05 Mar What I learned from my stint as a human milk machine…
Before the birth of my first son, I had many questions and worries. How will the labor go? When will I know to go to the hospital? What do I need to bring with me? How painful will it be? What would the recovery be like? …etc. These questions rattled my brain weeks leading up to my due date. So, the only logical thing to do was to prepare. I packed my bags, I read about the labor process and I sought advice from doctors and nurses.
Soon, the day came. I was nervous, but nevertheless I was prepared. We went to the hospital and within 12 hours, my son Cooper was born. The birthing process was not nearly as traumatic as I thought it could be…it had all gone pretty smoothly with the aid of an epidural mid way through. I count my blessings for that! What followed though was no walk in the park…in fact, it was a place that I never thought I’d be.
Before, during and even after my pregnancy, one question never came to mind…will I be able to breastfeed? Well, of course I can! That’s what women do…that’s what mothers do! Our bodies are designed to carry babies and nurture them afterward. It’s powerful, it’s adaptable, and it’s a wonder of nature… so says every book and everyone I’ve ever encountered. And of course, why wouldn’t you breastfeed your child? It’s nature’s prefect formula for growing a healthy, happy baby. It has all the nutrients and antibodies they’ll need, it is personalized to the nutritional need of each child as he/she grows and it’s free! Flowing out of your breasts as demanded. That’s not to mention the emotional benefits of breastfeeding your child. It’s a peaceful time to bond, a moment between mother and child that will help to build a connection that would last a lifetime.
I bought into this narrative wholeheartedly to the point that I did not buy a single bottle or consider the need for an expensive breast pump. I assumed my body would go through this natural, beautiful experience with ease. After all, I am a healthy person with healthy habits. My baby was born naturally and without problems. We are made to do this!
Looking back now, I don’t think I cared during those initial hours and days that my breastfeeding story would not go according to plan. I was too busy learning the right way to hold an infant to feed, the different positions of breastfeeding, knowing whether he was latching correctly, watching for his hunger cues. All the while dealing with the unrelenting pain of actually breastfeeding. Never did I expect any pain from it…so much so that it felt worst than being in labour because it seemed like it was never ending. On top of that, my baby hardly slept and when he was awake, he cried non-stop until I nursed him. I was frazzled and exhausted so I sought help. I asked nurses at the hospital, I went to lactation consultants. The general message was that I was doing it right, but it’s a learning curve and if I persisted, we will settle into a good, mutually beneficial routine.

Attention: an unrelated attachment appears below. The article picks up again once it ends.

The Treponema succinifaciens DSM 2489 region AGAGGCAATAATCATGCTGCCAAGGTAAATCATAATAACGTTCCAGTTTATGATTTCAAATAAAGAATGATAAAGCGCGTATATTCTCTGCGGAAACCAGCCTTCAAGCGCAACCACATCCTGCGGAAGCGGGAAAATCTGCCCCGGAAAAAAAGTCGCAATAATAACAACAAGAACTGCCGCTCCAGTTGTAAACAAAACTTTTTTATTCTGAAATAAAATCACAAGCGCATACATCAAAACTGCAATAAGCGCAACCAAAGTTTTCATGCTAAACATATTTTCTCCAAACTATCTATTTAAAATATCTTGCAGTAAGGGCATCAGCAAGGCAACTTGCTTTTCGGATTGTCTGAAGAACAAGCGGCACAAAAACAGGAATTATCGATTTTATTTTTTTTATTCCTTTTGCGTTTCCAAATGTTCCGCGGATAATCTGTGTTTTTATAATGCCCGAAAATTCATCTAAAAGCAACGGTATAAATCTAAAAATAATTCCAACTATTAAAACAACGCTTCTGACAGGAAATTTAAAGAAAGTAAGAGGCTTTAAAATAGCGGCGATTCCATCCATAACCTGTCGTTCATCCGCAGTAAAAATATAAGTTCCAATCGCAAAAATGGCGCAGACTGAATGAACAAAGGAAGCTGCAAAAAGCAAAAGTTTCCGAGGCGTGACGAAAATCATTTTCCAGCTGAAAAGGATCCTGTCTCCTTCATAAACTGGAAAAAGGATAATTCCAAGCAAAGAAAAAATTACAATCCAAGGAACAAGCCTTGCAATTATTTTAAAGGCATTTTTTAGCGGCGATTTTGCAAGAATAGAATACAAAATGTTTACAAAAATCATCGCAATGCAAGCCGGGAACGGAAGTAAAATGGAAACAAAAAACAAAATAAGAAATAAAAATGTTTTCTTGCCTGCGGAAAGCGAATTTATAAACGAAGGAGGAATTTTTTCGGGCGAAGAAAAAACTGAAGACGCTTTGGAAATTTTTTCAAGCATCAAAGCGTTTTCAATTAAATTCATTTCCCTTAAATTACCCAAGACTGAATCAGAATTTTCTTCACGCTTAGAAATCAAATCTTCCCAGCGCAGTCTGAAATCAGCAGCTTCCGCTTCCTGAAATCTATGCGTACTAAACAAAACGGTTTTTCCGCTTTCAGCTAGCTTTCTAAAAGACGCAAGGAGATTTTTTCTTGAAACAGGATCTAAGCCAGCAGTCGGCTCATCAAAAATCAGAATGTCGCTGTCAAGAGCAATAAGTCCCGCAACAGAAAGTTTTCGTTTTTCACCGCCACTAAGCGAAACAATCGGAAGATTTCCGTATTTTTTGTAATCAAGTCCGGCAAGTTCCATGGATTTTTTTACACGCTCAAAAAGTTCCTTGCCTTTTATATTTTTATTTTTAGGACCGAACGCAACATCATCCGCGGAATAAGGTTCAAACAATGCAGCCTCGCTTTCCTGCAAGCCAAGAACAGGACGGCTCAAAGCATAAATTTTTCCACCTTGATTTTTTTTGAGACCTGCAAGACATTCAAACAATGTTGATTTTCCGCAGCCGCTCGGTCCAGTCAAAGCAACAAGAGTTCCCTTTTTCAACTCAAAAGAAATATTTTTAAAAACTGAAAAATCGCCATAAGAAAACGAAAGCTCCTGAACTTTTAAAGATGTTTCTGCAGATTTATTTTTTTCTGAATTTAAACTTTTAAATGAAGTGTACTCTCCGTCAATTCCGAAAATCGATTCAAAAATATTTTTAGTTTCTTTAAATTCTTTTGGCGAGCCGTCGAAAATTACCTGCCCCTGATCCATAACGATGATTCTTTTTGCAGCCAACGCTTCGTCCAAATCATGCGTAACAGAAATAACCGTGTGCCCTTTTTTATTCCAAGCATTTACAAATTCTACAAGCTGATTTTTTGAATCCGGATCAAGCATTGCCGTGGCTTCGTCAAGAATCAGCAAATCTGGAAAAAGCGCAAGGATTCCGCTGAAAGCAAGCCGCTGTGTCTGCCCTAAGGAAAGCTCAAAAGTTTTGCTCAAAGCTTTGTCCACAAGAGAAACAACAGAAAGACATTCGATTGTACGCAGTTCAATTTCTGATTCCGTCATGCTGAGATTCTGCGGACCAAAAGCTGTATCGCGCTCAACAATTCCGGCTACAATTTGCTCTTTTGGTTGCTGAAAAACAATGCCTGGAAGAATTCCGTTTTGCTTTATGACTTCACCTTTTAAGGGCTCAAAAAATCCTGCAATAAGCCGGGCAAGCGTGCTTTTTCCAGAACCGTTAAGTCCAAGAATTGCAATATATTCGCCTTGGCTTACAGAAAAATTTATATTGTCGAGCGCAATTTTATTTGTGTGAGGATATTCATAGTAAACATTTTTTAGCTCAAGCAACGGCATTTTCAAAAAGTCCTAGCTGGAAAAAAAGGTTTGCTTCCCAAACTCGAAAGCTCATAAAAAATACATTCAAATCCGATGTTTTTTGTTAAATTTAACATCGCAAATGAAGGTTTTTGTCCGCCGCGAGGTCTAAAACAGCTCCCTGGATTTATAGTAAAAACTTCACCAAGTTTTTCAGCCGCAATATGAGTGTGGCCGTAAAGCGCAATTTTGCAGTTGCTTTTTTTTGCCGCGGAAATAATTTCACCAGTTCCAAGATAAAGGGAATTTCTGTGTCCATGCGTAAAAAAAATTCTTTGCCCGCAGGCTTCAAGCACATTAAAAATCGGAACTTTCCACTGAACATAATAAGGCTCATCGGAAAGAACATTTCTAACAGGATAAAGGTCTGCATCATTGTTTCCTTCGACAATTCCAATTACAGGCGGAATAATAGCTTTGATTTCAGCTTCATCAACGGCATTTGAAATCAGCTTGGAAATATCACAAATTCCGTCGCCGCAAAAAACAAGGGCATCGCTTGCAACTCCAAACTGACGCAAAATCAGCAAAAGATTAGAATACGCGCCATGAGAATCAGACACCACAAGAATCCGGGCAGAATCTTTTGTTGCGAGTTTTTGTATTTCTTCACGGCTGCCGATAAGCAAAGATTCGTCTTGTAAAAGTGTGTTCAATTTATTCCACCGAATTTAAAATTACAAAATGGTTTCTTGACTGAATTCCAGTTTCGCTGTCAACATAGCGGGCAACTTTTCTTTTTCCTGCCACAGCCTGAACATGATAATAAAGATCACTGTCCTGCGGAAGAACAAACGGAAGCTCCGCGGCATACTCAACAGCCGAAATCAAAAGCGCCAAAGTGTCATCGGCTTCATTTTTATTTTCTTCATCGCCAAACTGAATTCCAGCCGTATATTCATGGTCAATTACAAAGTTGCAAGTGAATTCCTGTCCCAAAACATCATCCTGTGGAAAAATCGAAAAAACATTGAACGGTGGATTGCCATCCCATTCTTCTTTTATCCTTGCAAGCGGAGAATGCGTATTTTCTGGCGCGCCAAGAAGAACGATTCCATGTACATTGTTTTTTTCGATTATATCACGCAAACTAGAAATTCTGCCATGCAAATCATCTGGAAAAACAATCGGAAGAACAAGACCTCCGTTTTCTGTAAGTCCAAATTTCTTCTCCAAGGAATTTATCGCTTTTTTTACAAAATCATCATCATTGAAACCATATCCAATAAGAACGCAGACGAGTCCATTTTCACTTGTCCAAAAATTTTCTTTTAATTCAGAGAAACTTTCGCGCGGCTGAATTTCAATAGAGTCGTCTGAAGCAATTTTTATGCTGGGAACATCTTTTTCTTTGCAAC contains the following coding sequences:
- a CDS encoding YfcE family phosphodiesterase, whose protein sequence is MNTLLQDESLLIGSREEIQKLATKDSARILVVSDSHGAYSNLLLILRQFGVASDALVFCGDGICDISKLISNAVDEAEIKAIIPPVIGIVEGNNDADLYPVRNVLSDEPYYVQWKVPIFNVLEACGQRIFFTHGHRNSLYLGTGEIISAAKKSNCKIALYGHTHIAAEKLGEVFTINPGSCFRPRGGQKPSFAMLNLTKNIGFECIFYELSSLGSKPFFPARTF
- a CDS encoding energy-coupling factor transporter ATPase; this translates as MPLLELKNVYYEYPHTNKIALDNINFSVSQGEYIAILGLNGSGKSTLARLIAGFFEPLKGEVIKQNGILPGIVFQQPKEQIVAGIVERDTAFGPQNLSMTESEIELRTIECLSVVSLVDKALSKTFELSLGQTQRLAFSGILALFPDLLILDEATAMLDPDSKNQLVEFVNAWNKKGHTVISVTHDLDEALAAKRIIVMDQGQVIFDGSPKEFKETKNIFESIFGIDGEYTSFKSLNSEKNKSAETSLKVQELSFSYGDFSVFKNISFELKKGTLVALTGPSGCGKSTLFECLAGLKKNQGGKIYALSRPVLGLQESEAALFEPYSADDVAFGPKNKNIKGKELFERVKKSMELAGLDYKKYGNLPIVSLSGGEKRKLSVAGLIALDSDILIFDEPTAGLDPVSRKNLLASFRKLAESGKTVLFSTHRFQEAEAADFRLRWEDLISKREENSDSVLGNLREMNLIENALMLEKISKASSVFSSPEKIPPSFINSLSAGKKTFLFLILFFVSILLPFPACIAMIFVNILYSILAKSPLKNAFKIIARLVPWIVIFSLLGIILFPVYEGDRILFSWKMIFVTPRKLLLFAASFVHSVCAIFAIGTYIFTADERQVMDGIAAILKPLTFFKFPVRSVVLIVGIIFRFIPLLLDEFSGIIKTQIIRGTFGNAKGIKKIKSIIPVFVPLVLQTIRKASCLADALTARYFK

“Don’t worry,” They said, “The milk will be enough to suit his growing need as long as you supply his demand.”
The weeks and months followed felt like a self-imposed prison sentence. I was feeding on-demand, which was like every 2-3 hours. Each feeding took about 1 hour and I would pump after to try to increase my milk supply. (Which was a whole other type of torture) My whole 24hour day was consumed with breastfeeding and I was consumed with increasing my supply because no matter how long I nursed him, my baby never seemed satisfied. He never slept longer than a couple of hours and he was cranky during the hours that he was awake. He latched well, sucked vigorously and was slowly gaining weight so I thought that it was working. So why wasn’t I enjoying this? Why was it still painful? Why did he still cry so much, especially at night? Why wasn’t my milk flowing out by now?
When my husband finally suggested that we start to supplement with formula, I was devastated. I reluctantly agreed but strictly controlled the amount. My fear was that he would demand less of my breast milk if he was loaded on formula. Less demand, less supply… That was the logic in my head. Instead of listening to my body, to my baby’s hunger cues, I was listening to my voice in my head that told me to persist – Persist and you will succeed…
I persisted for 6 months, going through the motions and keeping up with the schedules. While increasing the bottle feedings as it became apparent that he needed more than I can produce. Until one day, he stopped demanding (likely because I had no more milk to give).
The benefit of hindsight is that it allows you to see the full picture. And the benefit of passing time is that it allows you to detach emotions and hormones from the situation. The situation was simple – I never produced enough milk to satisfy the needs of my baby. The level of effort did not equal the level of result. And that is OKAY!
That. Is. Okay. It’s not a reflection of you as a mother; it doesn’t mean your baby will be disadvantaged. It’s simply biology.
Had I accepted this fact during my breastfeeding saga and supplemented more, would I have enjoyed the process? Perhaps. Would my baby have cried less? Probably. But one thing is for sure, my baby and I would have slept more…and that in itself would have made those infant months more pleasant.
Now, as I await the arrival of my second son, I know that my body will do its best to nourish and provide (as it is already doing). But if it runs into obstacles and limitations, I have man-made solutions that are also perfectly sound. Do what works for you and your baby and forget about what should and could be. In the end the best thing you can give to your new baby and yourself is a calm and stress-free start to life, however that is achieved.
Yun is an expat mother living in Zurich, currently trying to keep it together so that her second child won’t be born into a family of bears…